Record: 64-67 Pace: 79-83 Change on 2011: -8
Oh, what can be said about the things we've seen from our 2012 Diamondbacks this past week? Plenty of things, but very few that are both coherent and polite enough to slip past the profanity limits on the 'Pit. But there's very few variations on the story. Today's edition was another classic of a decent outing from our starter, matched up with an absolutely paltry showing by our offense. There may have been hope early on, and we at least got a few variations. One of those variations was a pleasant lead, one that we managed to hold on to for quite a while. The other variation, however, was bullpen struggles. That was less pleasant.
Let's consider the damage after the jump...
|Final - 8.29.2012||1||2||3||4||5||6||7||8||9||R||H||E|
|WP: Mat Latos (11 - 4)
LP: Patrick Corbin (5 - 6)
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Okay, let's start with the good news. Patrick Corbin? Looked good today. He took the loss, but he was solid.. Only two hits and one walk allowed in the first six innings, he put up 8 Ks on the day. He must have been listening when they told him to attack the strike zone, too- he threw 87 pitches, and 61 of those were for strikes. Reds hitters just couldn't figure out where Corbin was going to go next- seven of his eight strike outs were swinging. Through six, Corbin was lights out.
On the other hand, the offense generally seemed to just have turned the lights out. Let's consider the first inning. Chris Young led off with a solidly hit single. Unfortunately, he thought it was a double, and was thrown out trying to take second base. Aaron Hill walked, and after a Jason Kubel pop out, Paul Goldschmidt laced a single to center field, bringing Hill around to third. The Diamondbacks took the lead in the most uninspiring way possible- thanks to a balk by Mat Latos. But a run is a run! And we had a lead! Man, it seems like we haven't had that since... Wait, yesterday? We've actually been the first to score in each game this series? That seems hard to believe.
But! Unlike each of those other games, this time the Diamondbacks managed to add on to it! Not in the first inning, of course. Bring a runner in from scoring position with two outs? That'd be crazy. No, this had to wait until the fourth inning. Justin Upton singled to left field, and with two outs, Jake Elmore doubled to left field. Upton set his speed to warp 7 and sped around the bases to score, giving Elmore his first RBI in the major leagues, and putting the Diamondbacks up 2-0. Hooray!
And then... The offense decided that was enough. Oddly enough, it wasn't.
Remember how, back in that opening paragraph, I kept saying "the first six innings" and things like that? Well, that's because the seventh wasn't quite so pretty for Corbin. It's like lazy foreshadowing. Well, after getting the first batter to fly out to start the seventh, Corbin started giving up hits of the extra base variety. Todd Frazier did not go down, instead doubling to shallow left field, and bringing up Chris Heisey. Heisey, proud owner of four home runs this season, took a pitch from Corbin and hammered it to center field. We're talking up to the concourse, in the part of the park where the home run line runs up and over the batter's eye. It was a high, deep home run, and it tied the game up for the Reds. Corbin tried to settle back in, striking out Miguel Cairo for the second out of the inning, but... Well, let's not be in denial about this. Corbin gave up another home run to Dioner Navarro, this one a solo shot that gave the Reds the lead. Allowing a single to Latos after that was the last straw, apparently, and thus Corbin's afternoon ended, in line for the loss- six hits allowed, four of them in his last inning on the mound.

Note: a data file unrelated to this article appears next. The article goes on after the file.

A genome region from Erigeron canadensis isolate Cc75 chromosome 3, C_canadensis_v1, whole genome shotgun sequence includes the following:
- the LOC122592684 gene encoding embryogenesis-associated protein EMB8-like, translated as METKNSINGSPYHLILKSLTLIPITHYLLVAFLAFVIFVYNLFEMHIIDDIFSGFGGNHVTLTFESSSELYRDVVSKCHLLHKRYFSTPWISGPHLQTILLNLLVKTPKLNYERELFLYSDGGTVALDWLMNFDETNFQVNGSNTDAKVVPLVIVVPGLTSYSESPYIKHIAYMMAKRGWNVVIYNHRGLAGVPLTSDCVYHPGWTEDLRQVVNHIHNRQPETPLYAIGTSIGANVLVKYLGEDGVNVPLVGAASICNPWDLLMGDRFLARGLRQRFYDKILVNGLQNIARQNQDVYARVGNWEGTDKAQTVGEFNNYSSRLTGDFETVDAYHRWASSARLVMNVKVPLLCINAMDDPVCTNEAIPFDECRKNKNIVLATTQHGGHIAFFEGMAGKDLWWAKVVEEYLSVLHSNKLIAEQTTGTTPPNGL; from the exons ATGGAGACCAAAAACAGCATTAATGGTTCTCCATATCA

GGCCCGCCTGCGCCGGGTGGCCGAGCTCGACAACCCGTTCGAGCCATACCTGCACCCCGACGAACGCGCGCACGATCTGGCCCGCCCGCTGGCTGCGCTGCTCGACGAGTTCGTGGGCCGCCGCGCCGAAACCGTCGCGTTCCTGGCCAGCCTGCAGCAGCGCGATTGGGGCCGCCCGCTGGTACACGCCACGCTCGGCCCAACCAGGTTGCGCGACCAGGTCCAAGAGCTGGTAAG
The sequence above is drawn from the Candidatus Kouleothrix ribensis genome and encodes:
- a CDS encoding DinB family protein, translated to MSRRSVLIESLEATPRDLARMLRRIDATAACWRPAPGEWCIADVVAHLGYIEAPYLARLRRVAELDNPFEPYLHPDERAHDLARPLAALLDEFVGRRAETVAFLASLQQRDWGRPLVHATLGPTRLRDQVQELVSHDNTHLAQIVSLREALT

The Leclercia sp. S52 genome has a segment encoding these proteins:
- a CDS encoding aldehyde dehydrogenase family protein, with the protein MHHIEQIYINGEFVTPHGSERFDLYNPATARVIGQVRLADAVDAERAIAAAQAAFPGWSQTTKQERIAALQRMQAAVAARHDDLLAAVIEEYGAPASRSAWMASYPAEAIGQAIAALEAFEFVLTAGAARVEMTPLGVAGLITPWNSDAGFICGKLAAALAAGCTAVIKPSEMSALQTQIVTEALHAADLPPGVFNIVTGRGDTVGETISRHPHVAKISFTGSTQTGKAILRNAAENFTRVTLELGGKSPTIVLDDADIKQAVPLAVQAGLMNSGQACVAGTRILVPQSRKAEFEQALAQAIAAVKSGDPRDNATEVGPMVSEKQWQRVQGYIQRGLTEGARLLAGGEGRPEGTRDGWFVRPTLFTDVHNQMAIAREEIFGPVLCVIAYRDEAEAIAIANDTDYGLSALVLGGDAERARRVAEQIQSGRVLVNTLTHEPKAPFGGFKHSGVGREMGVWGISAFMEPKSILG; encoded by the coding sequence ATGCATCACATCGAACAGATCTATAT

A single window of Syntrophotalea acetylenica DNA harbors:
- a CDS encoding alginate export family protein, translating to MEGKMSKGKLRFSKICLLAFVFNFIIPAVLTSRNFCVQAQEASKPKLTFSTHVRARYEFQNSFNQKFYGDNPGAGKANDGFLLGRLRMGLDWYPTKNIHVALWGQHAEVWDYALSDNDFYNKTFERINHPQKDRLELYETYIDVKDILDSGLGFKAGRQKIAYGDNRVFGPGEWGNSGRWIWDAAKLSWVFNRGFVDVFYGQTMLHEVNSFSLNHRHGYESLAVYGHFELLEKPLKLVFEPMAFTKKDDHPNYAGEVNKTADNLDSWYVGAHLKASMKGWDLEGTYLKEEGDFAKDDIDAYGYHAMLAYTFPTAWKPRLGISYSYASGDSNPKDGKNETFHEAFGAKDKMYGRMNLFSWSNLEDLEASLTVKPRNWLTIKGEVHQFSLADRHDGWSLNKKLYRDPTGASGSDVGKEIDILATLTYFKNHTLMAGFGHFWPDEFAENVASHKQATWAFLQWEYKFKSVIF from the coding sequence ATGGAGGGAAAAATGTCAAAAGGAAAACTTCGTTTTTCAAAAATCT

Brad Ziegler came in to finish the seventh, but the trouble wasn't over for us. Matt Albers took the mound in the eighth inning and, well, the results were less than ideal. He gave up a single to Drew Stubbs to start the inning and followed that with a home run by Brandon Phillips. Albers scrounged up two outs on ground balls, but then gave up another home run to Chris Heisey- really, guys? 6-2, Reds lead.
And still the offense slumbered. The Diamondbacks managed a single in the seventh and the ninth innings, but that was all, just token efforts, it seemed. Not even a threat of a run.
So we fall again. The homestand comes grinding to a dismal 2-8 halt, with our only wins coming on the doubleheader last week- remember those happy days? So long ago it seems.
Something Good: Aaron Hill (+6.6%)
Something Also Okay: Jake Elmore (+4.9%)
Something Not Good: Matt Albers (-22.1%), Patrick Corbin (-12.7%), Chris Young (-11%)
Depicted above: our spirits in the GDT. The tally on the abridged edition of the thread came to just north of 500 comments, not bad for a weekday afternoon game with a team that is playing so poorly. AzDbackfanInDc led the commenting, with imstillhungry95 in second and hotclaws taking third. Also contributing to the discussion were Turambar, Gildo, 4 Corners Fan, DivineWolfwood, kishi, onedotfive, Jim McLennan, dbacks79, PR151, biggoron, Rcastillo, egboyz, Medusas_Daughter, porty99, Diamondhacks, GuruB, Augdogs, Clefo, Baseballdad, grimmy01, and Circa4life. Still no green comments, so instead, I'll remind you of the wisdom we were all dispensed at the end of Little Orphan Annie: "Be sure to drink your Ovaltine."
I wouldn't quite call that homestand a disappointment. Somehow, I think we would have needed to win a few more games for it to aspire to that level. But what I will say about it is that it is over. The team will shuffle their way out of Phoenix, heading westward to take on the
Billion Dollar Roster Los Angeles Dodgers in a series that, well, really don't hold much significance for the standings anymore. I just hope the team will stop playing like that, though.